Register Forgot login?

© 2002-2017
Encyclopaedia Metallum

Best viewed
without Internet Explorer,
in 1280 x 960 resolution
or higher.

A little too little and a little too much - 88%

gasmask_colostomy, April 20th, 2017

As EPs go, this one has garnered quite a lot of attention. As opening statements go, that is slightly underwhelming, but you may understand my lukewarm tone in a moment, when I try to convince you that this has a few problems rather than being close to perfection as many have suggested in previous reviews. The reason why Mercyful Fate’s first official release has attracted so much interest is basically because it is somewhat of a milestone and the kicking-off point for a band of almost unparalleled reputation in our world. I would like to forgo the history lesson, but it’s necessary: go ahead and compare this to other heavy metal releases from 1982 and tell me that this isn’t a step ahead both in terms of ideas and execution, such as the audacious vocals, the mysterious tone of the riffs, and the darkness of the lyrics, not to mention the glory of the leads.

Essentially, Mercyful Fate was a release that took everything just a step or two further than the likes of Iron Maiden, Angel Witch, and Satan, who were a little safe in comparison to this bunch of Danes. That is empirically evident from the intense screeching of King Diamond’s vocals on the opening song, the dirtier riffing on ‘Doomed by the Living Dead’, plus the excess of the concepts and themes. The four songs on this EP range from good to great, with ‘A Corpse Without Soul’ probably taking the pick due to its excellent structuring and irresistible riffing, while ‘Nuns Have No Fun’ is the weakest effort, not attaining the same distinctive character as the others. Plenty has been written in the other reviews about the riskiness of the style, the memorability of the songs, and the majesty of Hank Shermann and Michael Denner playing leads until your jaw gets gravel burn from its constant contact with the ground. I don’t want to rub in those elements, so please assume those things are already said and let me branch off in another direction.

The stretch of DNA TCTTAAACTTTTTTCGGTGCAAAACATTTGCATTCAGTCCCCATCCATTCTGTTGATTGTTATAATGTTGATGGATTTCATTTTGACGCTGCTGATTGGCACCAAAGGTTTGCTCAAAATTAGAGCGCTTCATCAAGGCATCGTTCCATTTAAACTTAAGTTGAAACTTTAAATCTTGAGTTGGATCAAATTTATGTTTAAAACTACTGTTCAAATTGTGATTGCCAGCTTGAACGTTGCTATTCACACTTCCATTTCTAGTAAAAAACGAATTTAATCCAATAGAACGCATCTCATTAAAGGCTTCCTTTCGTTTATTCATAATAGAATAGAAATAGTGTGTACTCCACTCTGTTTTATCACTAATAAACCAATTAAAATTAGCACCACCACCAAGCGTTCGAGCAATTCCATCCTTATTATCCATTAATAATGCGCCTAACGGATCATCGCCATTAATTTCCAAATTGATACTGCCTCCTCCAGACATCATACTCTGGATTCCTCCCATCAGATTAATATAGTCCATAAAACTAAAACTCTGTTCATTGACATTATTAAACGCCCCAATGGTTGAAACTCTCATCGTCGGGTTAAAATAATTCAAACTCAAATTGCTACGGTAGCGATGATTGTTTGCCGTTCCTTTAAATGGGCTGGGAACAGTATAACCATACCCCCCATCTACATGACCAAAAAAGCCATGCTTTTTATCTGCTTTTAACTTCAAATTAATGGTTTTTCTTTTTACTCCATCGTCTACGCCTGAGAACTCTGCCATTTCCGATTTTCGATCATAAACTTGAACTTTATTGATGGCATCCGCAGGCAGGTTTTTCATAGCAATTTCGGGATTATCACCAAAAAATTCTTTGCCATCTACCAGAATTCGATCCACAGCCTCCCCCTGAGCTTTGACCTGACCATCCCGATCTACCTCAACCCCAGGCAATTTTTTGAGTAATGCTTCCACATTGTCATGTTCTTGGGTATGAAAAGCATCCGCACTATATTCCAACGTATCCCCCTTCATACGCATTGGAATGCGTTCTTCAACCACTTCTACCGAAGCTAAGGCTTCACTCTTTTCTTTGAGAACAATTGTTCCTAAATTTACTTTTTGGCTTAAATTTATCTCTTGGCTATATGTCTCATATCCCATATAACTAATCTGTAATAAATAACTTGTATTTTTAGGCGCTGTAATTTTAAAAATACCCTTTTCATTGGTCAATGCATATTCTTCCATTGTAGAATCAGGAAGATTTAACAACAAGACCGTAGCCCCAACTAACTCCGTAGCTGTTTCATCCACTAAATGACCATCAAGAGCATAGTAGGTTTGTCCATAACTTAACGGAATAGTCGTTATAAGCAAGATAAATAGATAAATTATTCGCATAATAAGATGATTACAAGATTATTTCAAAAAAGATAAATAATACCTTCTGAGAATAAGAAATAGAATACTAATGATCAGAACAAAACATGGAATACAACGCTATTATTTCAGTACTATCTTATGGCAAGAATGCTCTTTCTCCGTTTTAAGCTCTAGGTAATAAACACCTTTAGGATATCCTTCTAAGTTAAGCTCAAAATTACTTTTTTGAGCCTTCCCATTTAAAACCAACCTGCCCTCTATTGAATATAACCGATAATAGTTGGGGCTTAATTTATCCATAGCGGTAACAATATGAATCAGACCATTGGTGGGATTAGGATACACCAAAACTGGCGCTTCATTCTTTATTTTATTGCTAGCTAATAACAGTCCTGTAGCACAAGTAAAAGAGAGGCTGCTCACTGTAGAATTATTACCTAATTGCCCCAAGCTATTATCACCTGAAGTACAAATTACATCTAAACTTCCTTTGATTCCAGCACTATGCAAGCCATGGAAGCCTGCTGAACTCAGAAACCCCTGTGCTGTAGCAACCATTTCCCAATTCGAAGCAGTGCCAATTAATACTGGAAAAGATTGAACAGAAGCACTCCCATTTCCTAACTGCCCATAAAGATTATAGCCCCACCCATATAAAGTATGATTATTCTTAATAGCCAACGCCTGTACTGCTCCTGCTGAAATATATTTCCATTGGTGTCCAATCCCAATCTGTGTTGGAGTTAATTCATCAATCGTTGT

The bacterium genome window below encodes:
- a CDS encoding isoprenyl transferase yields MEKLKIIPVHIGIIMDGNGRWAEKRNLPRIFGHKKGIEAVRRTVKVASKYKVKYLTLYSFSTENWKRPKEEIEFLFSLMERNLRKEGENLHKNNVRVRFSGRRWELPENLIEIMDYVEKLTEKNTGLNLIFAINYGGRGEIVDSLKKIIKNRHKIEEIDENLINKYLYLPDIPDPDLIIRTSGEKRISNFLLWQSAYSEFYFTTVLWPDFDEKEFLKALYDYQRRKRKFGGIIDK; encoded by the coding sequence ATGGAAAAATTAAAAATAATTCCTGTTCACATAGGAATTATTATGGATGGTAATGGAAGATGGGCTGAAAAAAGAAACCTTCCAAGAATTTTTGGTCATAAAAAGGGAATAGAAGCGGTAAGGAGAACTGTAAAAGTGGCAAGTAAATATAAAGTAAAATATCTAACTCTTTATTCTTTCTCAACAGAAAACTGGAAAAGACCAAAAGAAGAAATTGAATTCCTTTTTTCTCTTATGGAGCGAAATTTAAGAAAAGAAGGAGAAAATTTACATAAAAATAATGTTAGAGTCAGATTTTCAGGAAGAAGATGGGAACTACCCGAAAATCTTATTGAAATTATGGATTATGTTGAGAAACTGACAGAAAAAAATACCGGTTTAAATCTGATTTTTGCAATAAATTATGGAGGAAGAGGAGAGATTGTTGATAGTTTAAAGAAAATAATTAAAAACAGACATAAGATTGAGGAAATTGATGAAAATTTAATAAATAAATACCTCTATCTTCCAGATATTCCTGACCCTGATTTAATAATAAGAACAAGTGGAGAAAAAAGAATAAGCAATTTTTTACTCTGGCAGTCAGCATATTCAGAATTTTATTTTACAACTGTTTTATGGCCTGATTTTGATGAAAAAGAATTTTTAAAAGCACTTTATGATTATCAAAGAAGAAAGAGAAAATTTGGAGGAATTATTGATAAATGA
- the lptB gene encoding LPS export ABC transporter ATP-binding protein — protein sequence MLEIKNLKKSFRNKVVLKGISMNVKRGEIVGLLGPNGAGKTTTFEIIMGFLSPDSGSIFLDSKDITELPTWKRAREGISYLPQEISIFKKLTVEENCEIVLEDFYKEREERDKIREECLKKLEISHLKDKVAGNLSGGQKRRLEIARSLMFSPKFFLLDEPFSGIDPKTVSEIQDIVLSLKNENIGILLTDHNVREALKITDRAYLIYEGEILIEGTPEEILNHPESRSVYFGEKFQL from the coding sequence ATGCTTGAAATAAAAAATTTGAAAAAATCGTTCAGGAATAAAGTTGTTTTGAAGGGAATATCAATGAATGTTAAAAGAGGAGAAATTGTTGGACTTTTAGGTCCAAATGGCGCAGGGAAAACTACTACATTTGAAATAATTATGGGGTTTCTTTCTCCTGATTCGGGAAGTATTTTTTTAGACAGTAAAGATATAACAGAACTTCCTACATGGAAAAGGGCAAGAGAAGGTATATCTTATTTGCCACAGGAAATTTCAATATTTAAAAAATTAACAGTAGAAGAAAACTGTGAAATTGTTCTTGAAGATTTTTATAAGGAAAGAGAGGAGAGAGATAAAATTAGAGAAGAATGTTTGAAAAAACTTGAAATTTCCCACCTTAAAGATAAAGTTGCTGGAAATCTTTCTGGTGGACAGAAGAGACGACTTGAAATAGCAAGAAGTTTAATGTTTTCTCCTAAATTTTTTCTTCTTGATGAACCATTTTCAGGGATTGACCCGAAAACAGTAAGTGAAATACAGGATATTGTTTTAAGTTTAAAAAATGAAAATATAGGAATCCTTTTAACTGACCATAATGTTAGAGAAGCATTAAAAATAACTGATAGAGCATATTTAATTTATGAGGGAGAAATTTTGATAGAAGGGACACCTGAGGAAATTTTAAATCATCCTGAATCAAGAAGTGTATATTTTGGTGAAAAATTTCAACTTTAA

One of the issues with Mercyful Fate as a historical entity is that they have been associated with the rise of black metal. While it’s true that their prominence has advanced the instances of Satanism in metal and King Diamond’s facepaint rubbed off on the Norwegians, there is much more to tie this release in with power metal or even hard rock. The power metal part isn’t an issue in itself, especially considering that Mercyful Fate actually precedes the European power metal movement, but it’s more the fact that Diamond’s vocals are mostly high-pitched here and occasionally horribly so, such as on ‘Devil Eyes’, where he just keeps screaming the title at dog-whistle level. You could also tie the lead work into power metal, though that is harmonically balanced and doesn’t cause any pain, whereas I just can’t enjoy Diamond’s contribution at times. The reason why I have the words hard rock in this paragraph is because ‘Nuns Have No Fun’ is distinctly not the same style as the rest of the release, using chord-based riffs for part of the time and a fairly typical NWOBHM guitar line for the refrain, operating on a kind of thuggish uptempo Judas Priest strut that can’t offer much until the lead breaks kick in and Diamond sounds like the real deal on the “Nuns have no fun, they just have their fathers and sons” verse.

The end result of those mixed styles is that you are likely to become either distracted, frustrated, or both by the collisions between different ideas, since there are things that don’t mix well at all. That ranges from little things, such as the opposing moods of the backing vocals and the lead vocals at the beginning of ‘A Corpse Without Soul’ to the big things, for example the juxtaposition of the aforementioned opener’s creepy, speedy rush with the tepid hard rock that immediately follows it on ‘Nuns Have No Fun’. It’s up and down in that sense, nor does it add to the drama, though there is the argument that Mercyful Fate were essentially adding to several genres with each new song and each new riff. The part that disappoints me the most is the tendency of the band to overdo some of the great elements, such as that attention-seeking solo that opens the EP and Diamond’s vocals that are sometimes just too much. Just to show I’m not a sour bastard though, I'd like to mention that his scream at the end of ‘A Corpse Without Soul’ is just fucking perfect.

What that leaves us with is a mini-album full of ideas, most of them excellent but some of them misdirected, resulting in an exciting experience though not a fully satisfying one. Some bumps in production and vocal gymnastics would be sorted out before the Melissa full-length the following year, while the awkward meeting of styles would take until Don't Break the Oath to settle down. Some may say that the rawness and unpredictability of Mercyful Fate adds to its cult charm, but for me it undermines the high level of technical prowess and dreamily perfect sections that do exist here. However, even bearing that in mind, it would be stupid not to listen to it, since it really is quite good.